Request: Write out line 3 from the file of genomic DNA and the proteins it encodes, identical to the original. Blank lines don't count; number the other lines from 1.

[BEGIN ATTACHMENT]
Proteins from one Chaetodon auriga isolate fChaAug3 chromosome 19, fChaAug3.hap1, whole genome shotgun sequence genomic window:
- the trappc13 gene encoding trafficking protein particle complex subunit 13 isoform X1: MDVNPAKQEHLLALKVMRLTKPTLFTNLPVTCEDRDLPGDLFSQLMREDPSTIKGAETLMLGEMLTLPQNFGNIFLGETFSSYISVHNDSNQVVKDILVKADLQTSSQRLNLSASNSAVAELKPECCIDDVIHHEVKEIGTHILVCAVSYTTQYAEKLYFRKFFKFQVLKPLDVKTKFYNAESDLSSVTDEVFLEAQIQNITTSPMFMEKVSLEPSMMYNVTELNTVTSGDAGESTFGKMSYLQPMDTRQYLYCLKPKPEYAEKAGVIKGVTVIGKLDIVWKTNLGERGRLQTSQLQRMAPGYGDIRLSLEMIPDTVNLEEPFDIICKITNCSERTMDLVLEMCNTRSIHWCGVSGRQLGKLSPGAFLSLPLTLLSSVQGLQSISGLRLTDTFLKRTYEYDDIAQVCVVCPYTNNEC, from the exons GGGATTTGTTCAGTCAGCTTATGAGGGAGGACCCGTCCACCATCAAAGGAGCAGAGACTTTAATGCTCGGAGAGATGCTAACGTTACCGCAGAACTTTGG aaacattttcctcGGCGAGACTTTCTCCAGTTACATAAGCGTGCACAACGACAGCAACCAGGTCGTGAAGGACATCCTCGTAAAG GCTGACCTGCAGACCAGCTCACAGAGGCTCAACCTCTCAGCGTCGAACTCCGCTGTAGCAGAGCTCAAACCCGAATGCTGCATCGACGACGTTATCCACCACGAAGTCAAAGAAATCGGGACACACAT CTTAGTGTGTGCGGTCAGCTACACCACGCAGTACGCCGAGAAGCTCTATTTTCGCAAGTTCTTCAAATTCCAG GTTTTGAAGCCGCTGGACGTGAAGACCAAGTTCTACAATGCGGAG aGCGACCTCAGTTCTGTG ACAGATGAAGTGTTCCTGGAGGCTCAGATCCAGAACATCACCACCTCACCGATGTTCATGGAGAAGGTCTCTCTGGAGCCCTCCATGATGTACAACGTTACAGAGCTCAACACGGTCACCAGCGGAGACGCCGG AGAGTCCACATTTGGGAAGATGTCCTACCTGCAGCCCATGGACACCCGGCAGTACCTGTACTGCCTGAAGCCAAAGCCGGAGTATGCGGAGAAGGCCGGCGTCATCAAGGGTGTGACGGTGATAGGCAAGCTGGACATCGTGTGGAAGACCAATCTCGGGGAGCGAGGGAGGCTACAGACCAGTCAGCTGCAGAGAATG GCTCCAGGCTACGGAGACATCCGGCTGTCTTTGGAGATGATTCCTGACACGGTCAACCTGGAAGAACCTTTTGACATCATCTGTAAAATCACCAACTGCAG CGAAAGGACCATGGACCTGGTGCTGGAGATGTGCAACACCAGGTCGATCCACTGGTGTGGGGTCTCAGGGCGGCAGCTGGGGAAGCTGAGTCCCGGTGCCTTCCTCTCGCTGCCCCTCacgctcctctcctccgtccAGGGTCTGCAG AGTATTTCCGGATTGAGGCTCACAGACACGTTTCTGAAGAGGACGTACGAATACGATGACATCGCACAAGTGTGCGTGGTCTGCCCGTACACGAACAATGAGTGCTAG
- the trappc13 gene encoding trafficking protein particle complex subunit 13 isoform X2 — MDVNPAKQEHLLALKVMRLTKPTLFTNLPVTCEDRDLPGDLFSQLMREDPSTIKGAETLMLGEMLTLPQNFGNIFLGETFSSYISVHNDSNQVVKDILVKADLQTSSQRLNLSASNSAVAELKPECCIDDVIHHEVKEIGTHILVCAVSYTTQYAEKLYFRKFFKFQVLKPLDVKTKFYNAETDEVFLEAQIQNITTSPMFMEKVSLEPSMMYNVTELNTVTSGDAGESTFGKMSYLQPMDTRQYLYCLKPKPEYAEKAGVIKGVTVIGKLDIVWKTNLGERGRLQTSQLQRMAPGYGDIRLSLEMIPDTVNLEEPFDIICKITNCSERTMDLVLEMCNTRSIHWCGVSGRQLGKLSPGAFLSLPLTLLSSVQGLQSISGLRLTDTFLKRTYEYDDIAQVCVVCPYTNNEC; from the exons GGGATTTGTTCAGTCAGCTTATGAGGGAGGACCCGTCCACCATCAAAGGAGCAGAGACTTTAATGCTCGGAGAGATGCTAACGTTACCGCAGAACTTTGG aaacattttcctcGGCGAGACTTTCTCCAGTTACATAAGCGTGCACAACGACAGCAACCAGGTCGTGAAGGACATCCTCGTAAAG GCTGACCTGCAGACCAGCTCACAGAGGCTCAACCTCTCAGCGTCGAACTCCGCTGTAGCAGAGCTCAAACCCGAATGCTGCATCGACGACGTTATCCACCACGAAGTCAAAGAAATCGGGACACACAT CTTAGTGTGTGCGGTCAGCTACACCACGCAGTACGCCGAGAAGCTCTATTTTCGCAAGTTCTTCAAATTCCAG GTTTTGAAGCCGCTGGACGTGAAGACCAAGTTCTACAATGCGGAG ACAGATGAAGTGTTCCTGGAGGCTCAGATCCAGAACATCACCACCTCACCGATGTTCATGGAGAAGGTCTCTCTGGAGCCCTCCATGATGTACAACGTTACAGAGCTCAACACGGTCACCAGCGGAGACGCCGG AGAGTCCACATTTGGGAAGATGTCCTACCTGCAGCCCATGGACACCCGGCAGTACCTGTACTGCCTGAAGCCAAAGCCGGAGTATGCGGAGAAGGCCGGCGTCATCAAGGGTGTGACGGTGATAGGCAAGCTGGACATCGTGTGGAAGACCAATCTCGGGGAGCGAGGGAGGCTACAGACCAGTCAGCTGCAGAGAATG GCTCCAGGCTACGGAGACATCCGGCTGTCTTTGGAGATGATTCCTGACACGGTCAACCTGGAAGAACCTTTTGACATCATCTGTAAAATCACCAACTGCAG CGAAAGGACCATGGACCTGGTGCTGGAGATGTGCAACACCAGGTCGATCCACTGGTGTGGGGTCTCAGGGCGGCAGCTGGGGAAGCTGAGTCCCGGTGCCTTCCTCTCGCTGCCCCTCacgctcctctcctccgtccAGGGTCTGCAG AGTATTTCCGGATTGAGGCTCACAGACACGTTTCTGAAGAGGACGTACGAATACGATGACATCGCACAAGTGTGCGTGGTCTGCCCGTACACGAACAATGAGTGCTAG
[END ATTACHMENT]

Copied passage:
- the trappc13 gene encoding trafficking protein particle complex subunit 13 isoform X2 — MDVNPAKQEHLLALKVMRLTKPTLFTNLPVTCEDRDLPGDLFSQLMREDPSTIKGAETLMLGEMLTLPQNFGNIFLGETFSSYISVHNDSNQVVKDILVKADLQTSSQRLNLSASNSAVAELKPECCIDDVIHHEVKEIGTHILVCAVSYTTQYAEKLYFRKFFKFQVLKPLDVKTKFYNAETDEVFLEAQIQNITTSPMFMEKVSLEPSMMYNVTELNTVTSGDAGESTFGKMSYLQPMDTRQYLYCLKPKPEYAEKAGVIKGVTVIGKLDIVWKTNLGERGRLQTSQLQRMAPGYGDIRLSLEMIPDTVNLEEPFDIICKITNCSERTMDLVLEMCNTRSIHWCGVSGRQLGKLSPGAFLSLPLTLLSSVQGLQSISGLRLTDTFLKRTYEYDDIAQVCVVCPYTNNEC; from the exons GGGATTTGTTCAGTCAGCTTATGAGGGAGGACCCGTCCACCATCAAAGGAGCAGAGACTTTAATGCTCGGAGAGATGCTAACGTTACCGCAGAACTTTGG aaacattttcctcGGCGAGACTTTCTCCAGTTACATAAGCGTGCACAACGACAGCAACCAGGTCGTGAAGGACATCCTCGTAAAG GCTGACCTGCAGACCAGCTCACAGAGGCTCAACCTCTCAGCGTCGAACTCCGCTGTAGCAGAGCTCAAACCCGAATGCTGCATCGACGACGTTATCCACCACGAAGTCAAAGAAATCGGGACACACAT CTTAGTGTGTGCGGTCAGCTACACCACGCAGTACGCCGAGAAGCTCTATTTTCGCAAGTTCTTCAAATTCCAG GTTTTGAAGCCGCTGGACGTGAAGACCAAGTTCTACAATGCGGAG ACAGATGAAGTGTTCCTGGAGGCTCAGATCCAGAACATCACCACCTCACCGATGTTCATGGAGAAGGTCTCTCTGGAGCCCTCCATGATGTACAACGTTACAGAGCTCAACACGGTCACCAGCGGAGACGCCGG AGAGTCCACATTTGGGAAGATGTCCTACCTGCAGCCCATGGACACCCGGCAGTACCTGTACTGCCTGAAGCCAAAGCCGGAGTATGCGGAGAAGGCCGGCGTCATCAAGGGTGTGACGGTGATAGGCAAGCTGGACATCGTGTGGAAGACCAATCTCGGGGAGCGAGGGAGGCTACAGACCAGTCAGCTGCAGAGAATG GCTCCAGGCTACGGAGACATCCGGCTGTCTTTGGAGATGATTCCTGACACGGTCAACCTGGAAGAACCTTTTGACATCATCTGTAAAATCACCAACTGCAG CGAAAGGACCATGGACCTGGTGCTGGAGATGTGCAACACCAGGTCGATCCACTGGTGTGGGGTCTCAGGGCGGCAGCTGGGGAAGCTGAGTCCCGGTGCCTTCCTCTCGCTGCCCCTCacgctcctctcctccgtccAGGGTCTGCAG AGTATTTCCGGATTGAGGCTCACAGACACGTTTCTGAAGAGGACGTACGAATACGATGACATCGCACAAGTGTGCGTGGTCTGCCCGTACACGAACAATGAGTGCTAG